Where can you find reliable information about your local community and the United States? Discover this and more at the Population and Economic Data Workshop taking place at the library tomorrow, October 18, 2016 from 9 AM to 4 PM. The event features presenters from the Alaska Department of Labor, the United States Census Bureau, and the Alaska Division of Community and Regional Affairs. We will have a full day of workshop sessions, and you can attend just one or all of them. Spots are still available; view the schedule and sign up here: register to reserve seats.
Can’t attend? Try exploring the data and statistics sources listed on the Government Information research guide: http://libguides.consortiumlibrary.org/government_information.
This is the time of year that the Nobel Prizes are handed out to individuals that have made important contributions within Medicine (or Physiology,) Physics, Chemistry, Literature, Peace and Economics. On Thursday, October 13th, the recipient for the Nobel Prize in Literature will be announced. The Nobel Prize originates from Alfred Nobel, a Swedish businessman, inventor, engineer and chemist, who in 1895 decided to leave the bulk of his fortune in trust to establish a set of prizes. The prize in Economics was established in 1968 by the Swedish Central Bank (Sveriges Riksbank) in memory of Alfred Nobel. To find out more about the Nobel Prize, please take a closer look at the Nobel website. You can find out about the history of the prize and learn about current and past recipients at Nobelprize.org.
“So, what does an archivist do?” It’s a question I hear a lot from pretty much everyone, from researchers and other faculty members, to people I meet in my everyday life. I generally give them the short answer, which is … Continue reading
When and where: Saturday, October 15, 11 am – 4 pm. Archives, Consortium Library Room 305. Parking is Free! If you can’t make it on this day, contact us: we’ll see what we can do to accommodate you. firstname.lastname@example.org Are … Continue reading
Celebrate the 150th anniversary of Zoological Record, the world’s oldest continuing database of animal biology. The online database contains records back to 1864. The broad scope of coverage ranges from biodiversity and the environment to taxonomy and veterinary sciences, and, as the world’s leading taxonomic reference, it also acts as the world’s unofficial register of animal names.
Find Zoological Record under Z in the list of Databases, or select it from the list of all databases in the Web of Science.
Wednesday, October 5, is #AskAnArchivist Day over on Twitter. This is a national thing–October is Archives Month–so archivists all over the country will be watching extra hard on Twitter for any questions you might have. Several Alaskan archivists will be … Continue reading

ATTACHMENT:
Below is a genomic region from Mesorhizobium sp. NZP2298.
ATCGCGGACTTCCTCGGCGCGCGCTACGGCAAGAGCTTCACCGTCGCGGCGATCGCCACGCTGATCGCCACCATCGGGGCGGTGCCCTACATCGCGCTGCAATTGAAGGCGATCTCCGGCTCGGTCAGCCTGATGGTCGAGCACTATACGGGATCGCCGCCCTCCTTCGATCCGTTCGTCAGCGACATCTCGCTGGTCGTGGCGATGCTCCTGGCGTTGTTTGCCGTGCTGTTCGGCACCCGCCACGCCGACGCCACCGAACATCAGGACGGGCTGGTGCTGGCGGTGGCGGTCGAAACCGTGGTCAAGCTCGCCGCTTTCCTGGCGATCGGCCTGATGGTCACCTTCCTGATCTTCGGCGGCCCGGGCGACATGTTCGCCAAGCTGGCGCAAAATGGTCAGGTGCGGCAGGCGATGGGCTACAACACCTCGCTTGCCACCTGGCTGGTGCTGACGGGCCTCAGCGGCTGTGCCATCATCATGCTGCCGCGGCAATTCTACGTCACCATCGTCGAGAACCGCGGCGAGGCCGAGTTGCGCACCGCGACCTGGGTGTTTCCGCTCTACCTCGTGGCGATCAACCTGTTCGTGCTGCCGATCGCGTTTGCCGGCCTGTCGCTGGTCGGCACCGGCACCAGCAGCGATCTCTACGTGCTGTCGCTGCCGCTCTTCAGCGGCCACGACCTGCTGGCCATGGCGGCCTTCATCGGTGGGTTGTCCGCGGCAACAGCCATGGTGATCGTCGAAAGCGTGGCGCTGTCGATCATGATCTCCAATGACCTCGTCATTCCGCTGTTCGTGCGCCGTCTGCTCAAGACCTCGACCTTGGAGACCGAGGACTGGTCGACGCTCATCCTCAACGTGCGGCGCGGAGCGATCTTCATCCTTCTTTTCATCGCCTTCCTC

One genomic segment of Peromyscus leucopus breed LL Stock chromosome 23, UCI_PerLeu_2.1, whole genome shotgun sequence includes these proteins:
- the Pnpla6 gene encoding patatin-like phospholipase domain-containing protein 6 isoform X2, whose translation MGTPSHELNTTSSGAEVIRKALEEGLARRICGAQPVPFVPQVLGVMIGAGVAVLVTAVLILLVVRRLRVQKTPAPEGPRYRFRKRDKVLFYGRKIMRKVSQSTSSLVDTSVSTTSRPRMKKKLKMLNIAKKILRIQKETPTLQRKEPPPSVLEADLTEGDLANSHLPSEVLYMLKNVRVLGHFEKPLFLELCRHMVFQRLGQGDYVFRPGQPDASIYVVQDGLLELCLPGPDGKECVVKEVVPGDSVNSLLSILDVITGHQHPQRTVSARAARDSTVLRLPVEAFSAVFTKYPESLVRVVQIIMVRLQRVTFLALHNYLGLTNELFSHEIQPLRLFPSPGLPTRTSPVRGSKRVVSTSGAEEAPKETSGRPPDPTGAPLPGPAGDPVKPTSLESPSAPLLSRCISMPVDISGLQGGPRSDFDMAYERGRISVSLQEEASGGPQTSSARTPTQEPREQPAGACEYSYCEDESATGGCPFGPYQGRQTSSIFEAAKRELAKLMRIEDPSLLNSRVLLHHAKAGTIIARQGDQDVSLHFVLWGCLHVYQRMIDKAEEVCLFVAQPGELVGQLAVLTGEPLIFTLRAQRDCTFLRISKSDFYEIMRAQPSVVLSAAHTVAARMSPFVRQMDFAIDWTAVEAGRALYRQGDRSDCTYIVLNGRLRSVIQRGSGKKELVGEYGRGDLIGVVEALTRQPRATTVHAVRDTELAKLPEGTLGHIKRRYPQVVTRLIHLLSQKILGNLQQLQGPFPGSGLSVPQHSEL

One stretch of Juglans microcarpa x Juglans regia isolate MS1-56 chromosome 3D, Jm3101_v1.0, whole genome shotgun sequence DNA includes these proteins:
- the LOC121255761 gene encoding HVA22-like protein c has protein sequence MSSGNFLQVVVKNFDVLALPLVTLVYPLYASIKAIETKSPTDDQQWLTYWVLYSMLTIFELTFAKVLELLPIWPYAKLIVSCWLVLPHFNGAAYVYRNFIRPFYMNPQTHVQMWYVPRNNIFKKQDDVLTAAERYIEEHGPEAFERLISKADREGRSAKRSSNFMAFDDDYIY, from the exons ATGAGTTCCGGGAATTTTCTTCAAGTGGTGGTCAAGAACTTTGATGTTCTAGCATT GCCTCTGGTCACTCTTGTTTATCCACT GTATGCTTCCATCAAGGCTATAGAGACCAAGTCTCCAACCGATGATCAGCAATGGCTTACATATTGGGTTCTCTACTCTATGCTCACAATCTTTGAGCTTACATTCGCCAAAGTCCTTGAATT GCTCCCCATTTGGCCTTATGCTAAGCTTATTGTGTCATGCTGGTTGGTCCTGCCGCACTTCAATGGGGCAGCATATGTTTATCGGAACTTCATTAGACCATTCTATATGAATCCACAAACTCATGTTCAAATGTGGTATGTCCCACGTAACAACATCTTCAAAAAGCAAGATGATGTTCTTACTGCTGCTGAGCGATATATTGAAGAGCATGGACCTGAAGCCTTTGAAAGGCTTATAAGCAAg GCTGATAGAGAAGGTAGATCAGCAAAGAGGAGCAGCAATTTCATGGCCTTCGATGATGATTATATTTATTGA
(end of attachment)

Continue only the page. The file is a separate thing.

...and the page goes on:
Do you have photographs of your time at UAA/ACC/all the other initials that you want to have digitized? Are you looking for an opportunity to share those photos with the world (or at the very least, other UA types)? Would you like … Continue reading
As an archivist I am often asked “what does someone use an archive for?” The question may seem easy to answer—many assume that most users of archives are scholars or historians. But researcher questions vary with each researcher who walks … Continue reading
Fall semester is almost upon us and if you are looking to acquire textbooks for your classes, remember that the library does not purchase textbooks. Luckily, there are some alternatives for you to consider:
1) Stop by the circulation desk to see if the book has been put on reserve by your professor for your class. Make sure you provide the people at the desk the instructor last name and the title of the item. Or you can check yourself by going to Course Reserves and looking for the course by instructor name, course ID or title.
2) Rent the textbook through the UAA Campus Bookstore or purchase a used copy.
For additional options: check out our Textbook guide .
SAGE Research Methods has relaunched on a new and improved platform. Some of the key features of the new site are:
- A unified platform for text and video content, providing users with a multimedia research experience
- A fully responsive site that will work well with all mobile phones and tablet devices
- Improved discoverability of content, both from within the platform and from external sources
- The Methods Map has been improved, allowing users to explore method concepts with greater ease. The browse options have been enhanced to align with user needs – allowing browse by discipline, content type, and method topic.